'Flee or be killed’: Russia’s chilling message for Ukrainians in cyberattack revealed
Ahead of invasion, Russian cyberattack takes down Ukrainian websites, sends a threatening message to troops warning of consequences
Russia formally began its offensive on Ukraine late on February 23, 2022, with rocket launches targeted at several cities including the capital of Kyiv. The move was anticipated but still comes as a shock to much of the world. But even before Russian tanks began rolling in, and rockets were launched, the attack on Ukraine began reportedly with a cyberattack.
According to reports, Ukrainian websites were targeted in a series of attacks by Russia, just as western allies anticipated. The attacks came hours after Putin formally recognized the breakaway regions of Donetsk and Luhansk, which led to sanctions by the US and Europe. It appears the sanctions have done little to deter Putin, and now the west is scrambling to respond while Ukraine's invasion goes from being a hypothetical to a reality.
Early on February 23, several Ukrainian websites were knocked offline including that of Ukraine’s Ministry of Foreign Affairs and the Cabinet of Ministers. It wasn't the only thing Russia allegedly did. According to Ukraine’s minister of digital transformation, Mykhailo Fedorov, Ukrainian soldiers were also targeted with a deadly message.
Russia's chilling message for Ukraine
Over the past week, Ukrainians have reportedly been receiving multiple messages from the Kremlin, which is believed to be part of Putin's playbook to demoralize them. In fact, it's not even a new tactic. Back in May 2017, Ukrainian soldiers were bombarded with messages that said, "they’ll find your bodies when the snow melts." The messages were reportedly sent to soldiers fighting pro-Russian separatists in the Eastern region of Ukraine.
It's unclear what the exact contents of the messages sent in February 2022 are, but The Daily Beast reports the messages are "urging them to flee or be killed" in what is described as an "attempt to degrade their morale." Furthermore, there are reports citizens have been receiving SMS' saying ATMs weren't working, which the police have since debunked as fake news.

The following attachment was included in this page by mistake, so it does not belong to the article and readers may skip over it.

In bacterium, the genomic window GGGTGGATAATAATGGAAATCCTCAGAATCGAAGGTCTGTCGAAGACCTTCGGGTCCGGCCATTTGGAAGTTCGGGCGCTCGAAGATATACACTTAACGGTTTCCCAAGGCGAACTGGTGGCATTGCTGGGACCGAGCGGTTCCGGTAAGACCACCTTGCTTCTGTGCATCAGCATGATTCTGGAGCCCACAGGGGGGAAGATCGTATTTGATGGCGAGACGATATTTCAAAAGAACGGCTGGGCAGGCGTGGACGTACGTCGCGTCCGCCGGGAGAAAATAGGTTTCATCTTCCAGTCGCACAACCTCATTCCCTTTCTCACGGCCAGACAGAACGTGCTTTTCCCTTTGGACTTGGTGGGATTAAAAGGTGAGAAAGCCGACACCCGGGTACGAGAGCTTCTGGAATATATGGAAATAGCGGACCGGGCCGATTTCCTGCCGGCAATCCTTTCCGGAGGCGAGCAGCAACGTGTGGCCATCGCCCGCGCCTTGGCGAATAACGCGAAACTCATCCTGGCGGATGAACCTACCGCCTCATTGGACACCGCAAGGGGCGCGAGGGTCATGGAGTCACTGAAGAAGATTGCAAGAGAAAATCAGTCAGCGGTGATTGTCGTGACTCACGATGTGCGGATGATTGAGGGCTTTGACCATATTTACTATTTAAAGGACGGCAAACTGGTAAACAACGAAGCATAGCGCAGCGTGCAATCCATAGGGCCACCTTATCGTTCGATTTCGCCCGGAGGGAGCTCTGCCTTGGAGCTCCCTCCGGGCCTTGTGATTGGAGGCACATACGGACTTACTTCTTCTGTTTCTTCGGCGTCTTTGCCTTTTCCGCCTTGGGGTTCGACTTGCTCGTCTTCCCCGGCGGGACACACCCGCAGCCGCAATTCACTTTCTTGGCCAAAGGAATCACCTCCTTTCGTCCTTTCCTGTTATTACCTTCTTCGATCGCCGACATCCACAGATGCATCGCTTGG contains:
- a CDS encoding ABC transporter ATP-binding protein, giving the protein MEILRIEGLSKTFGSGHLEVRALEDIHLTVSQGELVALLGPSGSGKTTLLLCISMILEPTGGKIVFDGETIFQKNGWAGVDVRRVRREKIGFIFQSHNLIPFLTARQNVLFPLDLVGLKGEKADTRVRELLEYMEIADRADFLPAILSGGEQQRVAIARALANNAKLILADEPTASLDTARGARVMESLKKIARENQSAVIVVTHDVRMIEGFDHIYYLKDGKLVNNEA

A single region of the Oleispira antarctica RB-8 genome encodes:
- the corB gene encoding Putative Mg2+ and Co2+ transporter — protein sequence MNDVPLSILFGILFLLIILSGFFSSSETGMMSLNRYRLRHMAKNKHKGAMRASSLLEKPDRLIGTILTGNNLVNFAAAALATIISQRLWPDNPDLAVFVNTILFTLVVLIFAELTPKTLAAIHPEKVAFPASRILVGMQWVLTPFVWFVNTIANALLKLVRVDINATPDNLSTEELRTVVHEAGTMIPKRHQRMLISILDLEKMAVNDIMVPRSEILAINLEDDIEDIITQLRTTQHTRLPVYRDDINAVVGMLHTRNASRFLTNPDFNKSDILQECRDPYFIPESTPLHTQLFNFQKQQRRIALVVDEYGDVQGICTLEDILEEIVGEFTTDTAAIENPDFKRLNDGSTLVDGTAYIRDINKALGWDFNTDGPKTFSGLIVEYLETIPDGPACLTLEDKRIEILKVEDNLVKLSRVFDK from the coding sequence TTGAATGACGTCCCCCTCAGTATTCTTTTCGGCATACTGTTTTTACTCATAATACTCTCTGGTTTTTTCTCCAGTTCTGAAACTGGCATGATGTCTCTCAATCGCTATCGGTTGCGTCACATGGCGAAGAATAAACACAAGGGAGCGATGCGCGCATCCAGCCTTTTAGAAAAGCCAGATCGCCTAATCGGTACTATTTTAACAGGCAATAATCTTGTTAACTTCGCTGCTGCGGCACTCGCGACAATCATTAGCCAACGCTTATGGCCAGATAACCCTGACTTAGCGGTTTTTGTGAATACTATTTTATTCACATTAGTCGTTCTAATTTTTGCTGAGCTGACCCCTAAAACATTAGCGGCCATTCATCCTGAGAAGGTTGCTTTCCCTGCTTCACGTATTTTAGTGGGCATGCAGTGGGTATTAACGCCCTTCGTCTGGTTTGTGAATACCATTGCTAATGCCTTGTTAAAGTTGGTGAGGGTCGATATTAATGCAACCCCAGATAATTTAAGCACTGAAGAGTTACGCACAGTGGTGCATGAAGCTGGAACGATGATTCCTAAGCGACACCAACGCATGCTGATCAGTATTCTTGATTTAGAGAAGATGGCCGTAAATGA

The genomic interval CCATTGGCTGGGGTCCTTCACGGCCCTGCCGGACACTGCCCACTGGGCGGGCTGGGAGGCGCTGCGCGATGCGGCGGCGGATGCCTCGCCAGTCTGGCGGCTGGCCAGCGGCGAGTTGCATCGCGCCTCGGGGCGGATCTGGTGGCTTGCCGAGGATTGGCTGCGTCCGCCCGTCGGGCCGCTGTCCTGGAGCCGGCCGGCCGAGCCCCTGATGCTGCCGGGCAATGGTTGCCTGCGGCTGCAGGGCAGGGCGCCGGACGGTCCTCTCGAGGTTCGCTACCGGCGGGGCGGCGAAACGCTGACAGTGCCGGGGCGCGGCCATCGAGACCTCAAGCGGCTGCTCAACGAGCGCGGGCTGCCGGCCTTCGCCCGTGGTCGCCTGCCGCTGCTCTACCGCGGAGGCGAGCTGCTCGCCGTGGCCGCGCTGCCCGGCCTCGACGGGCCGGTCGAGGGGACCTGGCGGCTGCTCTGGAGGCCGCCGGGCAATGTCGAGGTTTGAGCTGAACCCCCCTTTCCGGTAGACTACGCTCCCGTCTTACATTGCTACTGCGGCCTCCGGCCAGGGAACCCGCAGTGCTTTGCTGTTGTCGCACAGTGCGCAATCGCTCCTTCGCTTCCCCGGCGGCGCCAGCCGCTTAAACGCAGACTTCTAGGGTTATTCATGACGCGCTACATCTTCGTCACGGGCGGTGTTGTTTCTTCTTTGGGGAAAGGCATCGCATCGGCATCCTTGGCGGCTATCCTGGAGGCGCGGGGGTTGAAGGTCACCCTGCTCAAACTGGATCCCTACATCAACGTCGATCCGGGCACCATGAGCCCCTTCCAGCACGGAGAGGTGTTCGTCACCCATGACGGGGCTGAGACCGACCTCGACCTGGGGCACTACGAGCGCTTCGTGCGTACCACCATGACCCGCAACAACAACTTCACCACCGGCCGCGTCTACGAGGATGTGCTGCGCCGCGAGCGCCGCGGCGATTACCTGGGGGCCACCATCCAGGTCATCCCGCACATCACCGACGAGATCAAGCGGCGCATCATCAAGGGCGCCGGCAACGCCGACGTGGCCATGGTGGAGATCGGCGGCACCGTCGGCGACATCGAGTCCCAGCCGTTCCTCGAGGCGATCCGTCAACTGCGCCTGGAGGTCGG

It's unclear at the moment if the same actors responsible for the cyberattack on Ukrainian websites are responsible for sending the messages, but it appears to certainly originate from Russia. Just a week ago, a similar attack took out Ukraine's banks and the Ministry of Defense and Armed Services websites. "This is the old script that the Russians used—and that all militaries used. You’re always going to prepare the battlefield with some sort of propaganda efforts," noted former CIA chief Steve Hall.
Hall equated the SMS' with "dropping leaflets behind enemy lines", which the Americans famously did during the early years of the war in Afghanistan. The attacks aren't expected to stop anytime soon either, according to expert John Hultquist. "We expect a lengthy campaign of incidents that may range from simplistic to complex," he told The Beast. However, for now, it's not the SMS' Ukrainians have to worry about.
Latest reports indicate rocket launches that have targeted the cities of Lviv, Kharkiv, Odesa, and the capital of Kyiv. There are also reports Russian tanks have begun rolling in from the Belarusian border. In response, Ukraine has imposed martial law and urged citizens to take shelter.